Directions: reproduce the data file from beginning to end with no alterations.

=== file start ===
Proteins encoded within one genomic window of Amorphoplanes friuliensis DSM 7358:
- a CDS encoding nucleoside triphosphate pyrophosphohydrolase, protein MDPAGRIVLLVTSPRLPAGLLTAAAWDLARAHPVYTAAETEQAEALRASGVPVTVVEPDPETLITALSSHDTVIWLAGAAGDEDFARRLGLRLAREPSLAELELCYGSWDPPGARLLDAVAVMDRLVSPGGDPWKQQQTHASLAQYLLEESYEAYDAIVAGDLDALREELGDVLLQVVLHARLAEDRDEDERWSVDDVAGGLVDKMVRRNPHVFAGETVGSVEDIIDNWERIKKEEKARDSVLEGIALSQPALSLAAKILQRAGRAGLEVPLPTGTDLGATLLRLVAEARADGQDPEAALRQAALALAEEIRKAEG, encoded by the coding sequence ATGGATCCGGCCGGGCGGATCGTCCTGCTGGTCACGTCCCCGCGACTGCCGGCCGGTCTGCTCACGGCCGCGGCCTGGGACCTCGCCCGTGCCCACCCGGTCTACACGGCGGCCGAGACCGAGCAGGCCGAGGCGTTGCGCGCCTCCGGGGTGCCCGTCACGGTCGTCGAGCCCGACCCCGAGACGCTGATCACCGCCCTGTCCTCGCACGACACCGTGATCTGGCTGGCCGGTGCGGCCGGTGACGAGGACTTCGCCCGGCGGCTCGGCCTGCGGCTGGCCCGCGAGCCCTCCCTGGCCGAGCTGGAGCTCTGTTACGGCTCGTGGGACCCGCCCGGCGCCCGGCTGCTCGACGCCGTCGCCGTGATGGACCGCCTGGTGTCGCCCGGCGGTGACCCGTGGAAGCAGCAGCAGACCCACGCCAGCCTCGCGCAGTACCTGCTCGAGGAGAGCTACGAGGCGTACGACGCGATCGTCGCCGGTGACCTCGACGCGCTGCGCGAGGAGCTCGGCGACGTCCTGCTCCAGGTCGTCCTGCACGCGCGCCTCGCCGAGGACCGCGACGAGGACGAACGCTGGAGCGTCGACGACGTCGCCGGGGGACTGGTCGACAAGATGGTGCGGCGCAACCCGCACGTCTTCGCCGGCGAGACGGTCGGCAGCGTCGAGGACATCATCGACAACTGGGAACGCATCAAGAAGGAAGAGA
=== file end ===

Proteins encoded within one genomic window of Amorphoplanes friuliensis DSM 7358:
- a CDS encoding nucleoside triphosphate pyrophosphohydrolase, protein MDPAGRIVLLVTSPRLPAGLLTAAAWDLARAHPVYTAAETEQAEALRASGVPVTVVEPDPETLITALSSHDTVIWLAGAAGDEDFARRLGLRLAREPSLAELELCYGSWDPPGARLLDAVAVMDRLVSPGGDPWKQQQTHASLAQYLLEESYEAYDAIVAGDLDALREELGDVLLQVVLHARLAEDRDEDERWSVDDVAGGLVDKMVRRNPHVFAGETVGSVEDIIDNWERIKKEEKARDSVLEGIALSQPALSLAAKILQRAGRAGLEVPLPTGTDLGATLLRLVAEARADGQDPEAALRQAALALAEEIRKAEG, encoded by the coding sequence ATGGATCCGGCCGGGCGGATCGTCCTGCTGGTCACGTCCCCGCGACTGCCGGCCGGTCTGCTCACGGCCGCGGCCTGGGACCTCGCCCGTGCCCACCCGGTCTACACGGCGGCCGAGACCGAGCAGGCCGAGGCGTTGCGCGCCTCCGGGGTGCCCGTCACGGTCGTCGAGCCCGACCCCGAGACGCTGATCACCGCCCTGTCCTCGCACGACACCGTGATCTGGCTGGCCGGTGCGGCCGGTGACGAGGACTTCGCCCGGCGGCTCGGCCTGCGGCTGGCCCGCGAGCCCTCCCTGGCCGAGCTGGAGCTCTGTTACGGCTCGTGGGACCCGCCCGGCGCCCGGCTGCTCGACGCCGTCGCCGTGATGGACCGCCTGGTGTCGCCCGGCGGTGACCCGTGGAAGCAGCAGCAGACCCACGCCAGCCTCGCGCAGTACCTGCTCGAGGAGAGCTACGAGGCGTACGACGCGATCGTCGCCGGTGACCTCGACGCGCTGCGCGAGGAGCTCGGCGACGTCCTGCTCCAGGTCGTCCTGCACGCGCGCCTCGCCGAGGACCGCGACGAGGACGAACGCTGGAGCGTCGACGACGTCGCCGGGGGACTGGTCGACAAGATGGTGCGGCGCAACCCGCACGTCTTCGCCGGCGAGACGGTCGGCAGCGTCGAGGACATCATCGACAACTGGGAACGCATCAAGAAGGAAGAGA